Traditional Jewish nostalgia isn’t so different. When we talk about the promised land, we are talking about the land of milk and honey that was promised to Moses. That land may be Zion (as the headquarters of those who could see through the illusions of the masses in “Matrix Revolutions” was aptly called), but it is definitely not Israel, the modern nation-state that has been mired in turmoil since its creation.
We are nostalgic, not for the good times we’ve had but for the clarity of vision that comes from being in a terrible situation. Have you ever celebrated, reflected at length on, or intensely debated the nature of, the ancient Hebrews’ happy years in Egypt? You know, the ones that started with Joseph interpreting the pharaoh’s dreams, and ended, many generations later, with the rise of a new ruler, “who knew not Joseph”? Those must have been some good times. But they aren’t very interesting, in retrospect.
Nor are the years (decades? centuries?) of Adam and Eve, frolicking in the garden before they got bored. Stories that end with neat, happy-ever-after resolutions aren’t satisfying to adults. This is not because we don’t want happy endings in real life. It’s because, when we’re honest with ourselves, we have to admit that we haven’t seen many of them. “Let my people go” stirs the soul, because there are always some people, somewhere, who need to be let go. Equally mournful lyrics examining the question of whether any of those people ever end up anywhere good would be considerably less cathartic.
If the plot of “Ready Player One” sounds familiar, that’s because it’s also the plot of “Charlie And The Chocolate Factory.” Remember when we (both as individuals, and as a culture) were young enough to revel in the idea that the best way to escape poverty (or the helplessness of youth, as symbolized by poverty) was to prove your personal grit to an eccentric capitalist, who would then allow you to inherit the means of production?
Remember when, just a bit further back, we (as individuals, as a species, as mythic storytellers) were young enough to revel in the idea of our own youth, that our best years were ahead of us, that we had found wisdom early, that we were on a path to greatness? There’s a reason modern Jews often revert to Moses as our quintessential forefather: he might have been the last successful Zionist. He inspired the people, led them across the desert. We’re taught that he wasn’t allowed to actually enter the holy land, but let’s be honest: that directive, which ostensibly came from God, was interpreted by Moses himself. Maybe he made it up. Maybe he didn’t want to see the new world. Maybe he knew better.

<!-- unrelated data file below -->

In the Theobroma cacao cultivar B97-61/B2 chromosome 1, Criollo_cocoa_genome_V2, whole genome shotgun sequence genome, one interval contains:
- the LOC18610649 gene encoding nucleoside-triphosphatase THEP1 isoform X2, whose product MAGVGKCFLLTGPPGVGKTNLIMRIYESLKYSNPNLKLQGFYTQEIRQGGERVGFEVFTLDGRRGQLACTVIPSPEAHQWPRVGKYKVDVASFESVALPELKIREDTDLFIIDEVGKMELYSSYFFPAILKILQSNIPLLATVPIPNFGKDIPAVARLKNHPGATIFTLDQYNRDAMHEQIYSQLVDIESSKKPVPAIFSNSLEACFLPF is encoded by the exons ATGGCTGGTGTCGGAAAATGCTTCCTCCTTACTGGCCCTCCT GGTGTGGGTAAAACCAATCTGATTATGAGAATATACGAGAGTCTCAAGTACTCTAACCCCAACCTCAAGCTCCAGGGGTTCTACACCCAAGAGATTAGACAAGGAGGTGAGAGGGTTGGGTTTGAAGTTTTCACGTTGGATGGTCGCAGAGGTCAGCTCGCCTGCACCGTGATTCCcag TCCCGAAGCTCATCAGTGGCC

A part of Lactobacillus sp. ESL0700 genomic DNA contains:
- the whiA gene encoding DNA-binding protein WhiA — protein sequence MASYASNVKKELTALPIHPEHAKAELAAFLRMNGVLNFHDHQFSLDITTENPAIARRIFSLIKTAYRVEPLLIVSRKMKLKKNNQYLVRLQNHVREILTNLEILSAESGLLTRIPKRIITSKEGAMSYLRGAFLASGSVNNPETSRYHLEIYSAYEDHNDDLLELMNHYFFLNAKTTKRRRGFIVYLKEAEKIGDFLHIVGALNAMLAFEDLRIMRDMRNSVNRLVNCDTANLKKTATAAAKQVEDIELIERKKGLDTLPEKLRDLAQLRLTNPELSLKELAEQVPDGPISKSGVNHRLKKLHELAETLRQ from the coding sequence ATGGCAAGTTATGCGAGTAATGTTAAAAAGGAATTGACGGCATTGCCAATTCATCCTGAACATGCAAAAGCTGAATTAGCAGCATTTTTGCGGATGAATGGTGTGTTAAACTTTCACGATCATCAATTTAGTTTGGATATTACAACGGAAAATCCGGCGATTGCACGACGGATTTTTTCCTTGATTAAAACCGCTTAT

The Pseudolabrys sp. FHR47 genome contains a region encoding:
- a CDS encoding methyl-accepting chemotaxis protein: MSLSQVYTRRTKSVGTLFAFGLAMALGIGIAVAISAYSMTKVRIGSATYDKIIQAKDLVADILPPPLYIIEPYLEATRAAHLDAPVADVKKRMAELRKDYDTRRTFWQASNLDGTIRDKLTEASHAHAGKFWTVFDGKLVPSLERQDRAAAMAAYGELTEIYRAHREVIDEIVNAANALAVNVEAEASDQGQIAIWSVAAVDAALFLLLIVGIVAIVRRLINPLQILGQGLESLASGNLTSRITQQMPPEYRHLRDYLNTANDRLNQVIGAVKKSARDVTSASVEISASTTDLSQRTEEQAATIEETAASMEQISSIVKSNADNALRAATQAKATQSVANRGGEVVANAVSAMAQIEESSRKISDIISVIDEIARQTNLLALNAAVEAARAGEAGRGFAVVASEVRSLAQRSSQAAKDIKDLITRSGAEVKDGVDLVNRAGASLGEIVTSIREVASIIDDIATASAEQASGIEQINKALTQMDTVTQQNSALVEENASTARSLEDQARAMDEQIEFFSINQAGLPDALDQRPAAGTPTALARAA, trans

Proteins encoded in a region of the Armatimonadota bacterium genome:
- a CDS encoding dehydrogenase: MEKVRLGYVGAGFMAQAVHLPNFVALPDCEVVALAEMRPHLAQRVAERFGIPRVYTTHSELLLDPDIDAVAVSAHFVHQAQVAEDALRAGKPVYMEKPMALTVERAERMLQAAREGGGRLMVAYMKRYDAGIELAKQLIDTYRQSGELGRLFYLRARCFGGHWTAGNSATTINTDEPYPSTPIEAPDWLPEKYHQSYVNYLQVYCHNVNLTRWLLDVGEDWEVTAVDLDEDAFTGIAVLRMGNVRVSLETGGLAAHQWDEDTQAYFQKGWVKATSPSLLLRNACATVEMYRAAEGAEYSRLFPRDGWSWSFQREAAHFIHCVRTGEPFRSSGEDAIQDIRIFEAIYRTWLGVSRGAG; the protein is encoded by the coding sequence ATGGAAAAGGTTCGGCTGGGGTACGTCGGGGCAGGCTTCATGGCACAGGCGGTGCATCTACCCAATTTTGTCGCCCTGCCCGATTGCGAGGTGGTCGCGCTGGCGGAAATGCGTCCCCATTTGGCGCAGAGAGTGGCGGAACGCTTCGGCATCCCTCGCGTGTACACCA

Eons later, is there any Hebrew prophet of optimism and progress more powerful than Steven Spielberg? The great director’s Charlie Bucket victory is long since past. He drinks from the chocolate river. He runs the factory. And right at the moment when it looks as though civilization might actually fall apart, right when we’re yearning to call back to our ancestors wandering in the desert, to say Step more carefully! Something has gone wrong! — right then, our modern Moses summons mannah from the sky. Spielberg reminds us that, even as we reach the journey’s end, it’s still great fun to pretend that we’re back in the middle of it.
To be sure, Spielberg has brought us “Schindler’s List,” “Munich,” and other serious works. He’s not a child; he’s a man with an awareness of how complex and cruel life can be. But a mature perspective is not incompatible with the fetishization of a reconstructed past. Writing in “Longing for Paradise: Psychological Perspectives on an Archetype,” Jungian scholar Mario Jacoby explains that “the striving for the experience of Paradise…lives on within us, creating a nostalgia the intensity of which is in inverse proportion to the amount of external fulfillment encountered in the earliest phase of life.” In other words, the less of a paradise we actually had, the more we struggle to convince ourselves that we had it; the more we long to return to it.
Adam’s Eden, Joseph’s Egypt, Joshua’s Canaan, and Spielberg’s 1980s America all would have been wonderful places if they had actually existed. Not just to be enjoyed for what they never were, but also for the promise of the more perfect states, of existence and of being, that they would never lead to.
Why Spielberg’s Promised Land Is The 1980s